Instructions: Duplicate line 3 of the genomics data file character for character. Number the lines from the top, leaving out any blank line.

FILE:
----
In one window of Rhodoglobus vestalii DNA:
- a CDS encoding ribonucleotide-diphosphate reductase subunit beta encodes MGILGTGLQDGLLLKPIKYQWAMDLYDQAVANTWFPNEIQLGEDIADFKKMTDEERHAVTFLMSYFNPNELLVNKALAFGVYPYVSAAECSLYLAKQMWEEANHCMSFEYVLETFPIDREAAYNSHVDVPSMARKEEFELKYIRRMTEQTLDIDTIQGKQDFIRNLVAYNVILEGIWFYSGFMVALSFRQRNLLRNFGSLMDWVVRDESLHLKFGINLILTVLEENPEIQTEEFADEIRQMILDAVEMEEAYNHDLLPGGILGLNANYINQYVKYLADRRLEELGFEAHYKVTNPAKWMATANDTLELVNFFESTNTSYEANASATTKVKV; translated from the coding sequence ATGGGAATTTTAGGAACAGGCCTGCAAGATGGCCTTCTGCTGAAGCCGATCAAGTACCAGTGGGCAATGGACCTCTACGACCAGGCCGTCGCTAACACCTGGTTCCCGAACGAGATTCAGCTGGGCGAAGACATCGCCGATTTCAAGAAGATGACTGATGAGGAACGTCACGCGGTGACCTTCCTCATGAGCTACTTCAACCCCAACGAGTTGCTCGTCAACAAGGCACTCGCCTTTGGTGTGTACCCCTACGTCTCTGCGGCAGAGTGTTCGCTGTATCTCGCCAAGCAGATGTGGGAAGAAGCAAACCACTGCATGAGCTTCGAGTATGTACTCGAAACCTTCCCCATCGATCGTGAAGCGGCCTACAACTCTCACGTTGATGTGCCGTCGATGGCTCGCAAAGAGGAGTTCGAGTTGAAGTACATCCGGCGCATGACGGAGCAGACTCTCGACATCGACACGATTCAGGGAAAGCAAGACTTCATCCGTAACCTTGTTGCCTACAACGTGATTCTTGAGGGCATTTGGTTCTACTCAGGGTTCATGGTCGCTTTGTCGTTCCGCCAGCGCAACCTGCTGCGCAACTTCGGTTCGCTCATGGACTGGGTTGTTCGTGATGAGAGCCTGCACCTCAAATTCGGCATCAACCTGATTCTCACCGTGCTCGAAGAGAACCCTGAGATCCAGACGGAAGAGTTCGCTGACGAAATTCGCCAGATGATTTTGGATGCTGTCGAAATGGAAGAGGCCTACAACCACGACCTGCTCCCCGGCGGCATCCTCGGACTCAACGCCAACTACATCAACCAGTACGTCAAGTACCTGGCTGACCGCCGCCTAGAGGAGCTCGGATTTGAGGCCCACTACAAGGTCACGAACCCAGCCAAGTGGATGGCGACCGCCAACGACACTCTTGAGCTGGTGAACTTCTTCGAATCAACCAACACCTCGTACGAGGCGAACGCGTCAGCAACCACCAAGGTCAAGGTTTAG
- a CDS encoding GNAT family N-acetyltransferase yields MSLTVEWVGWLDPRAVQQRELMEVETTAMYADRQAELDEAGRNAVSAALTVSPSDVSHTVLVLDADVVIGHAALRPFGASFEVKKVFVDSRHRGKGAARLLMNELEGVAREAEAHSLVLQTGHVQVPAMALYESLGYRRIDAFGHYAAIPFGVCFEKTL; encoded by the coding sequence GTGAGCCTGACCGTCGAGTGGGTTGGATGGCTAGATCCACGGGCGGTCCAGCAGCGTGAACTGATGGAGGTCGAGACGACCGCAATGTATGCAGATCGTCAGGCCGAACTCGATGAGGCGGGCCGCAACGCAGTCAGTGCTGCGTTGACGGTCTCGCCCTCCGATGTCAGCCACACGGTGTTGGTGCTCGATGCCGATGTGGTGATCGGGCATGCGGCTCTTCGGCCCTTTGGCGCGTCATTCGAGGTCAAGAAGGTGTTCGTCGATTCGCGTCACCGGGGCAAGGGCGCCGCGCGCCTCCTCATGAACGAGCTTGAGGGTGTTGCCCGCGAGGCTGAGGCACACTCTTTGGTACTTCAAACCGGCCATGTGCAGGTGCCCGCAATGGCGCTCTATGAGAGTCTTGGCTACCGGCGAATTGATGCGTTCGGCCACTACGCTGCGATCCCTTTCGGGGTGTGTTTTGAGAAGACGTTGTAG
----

- a CDS encoding GNAT family N-acetyltransferase yields MSLTVEWVGWLDPRAVQQRELMEVETTAMYADRQAELDEAGRNAVSAALTVSPSDVSHTVLVLDADVVIGHAALRPFGASFEVKKVFVDSRHRGKGAARLLMNELEGVAREAEAHSLVLQTGHVQVPAMALYESLGYRRIDAFGHYAAIPFGVCFEKTL; encoded by the coding sequence GTGAGCCTGACCGTCGAGTGGGTTGGATGGCTAGATCCACGGGCGGTCCAGCAGCGTGAACTGATGGAGGTCGAGACGACCGCAATGTATGCAGATCGTCAGGCCGAACTCGATGAGGCGGGCCGCAACGCAGTCAGTGCTGCGTTGACGGTCTCGCCCTCCGATGTCAGCCACACGGTGTTGGTGCTCGATGCCGATGTGGTGATCGGGCATGCGGCTCTTCGGCCCTTTGGCGCGTCATTCGAGGTCAAGAAGGTGTTCGTCGATTCGCGTCACCGGGGCAAGGGCGCCGCGCGCCTCCTCATGAACGAGCTTGAGGGTGTTGCCCGCGAGGCTGAGGCACACTCTTTGGTACTTCAAACCGGCCATGTGCAGGTGCCCGCAATGGCGCTCTATGAGAGTCTTGGCTACCGGCGAATTGATGCGTTCGGCCACTACGCTGCGATCCCTTTCGGGGTGTGTTTTGAGAAGACGTTGTAG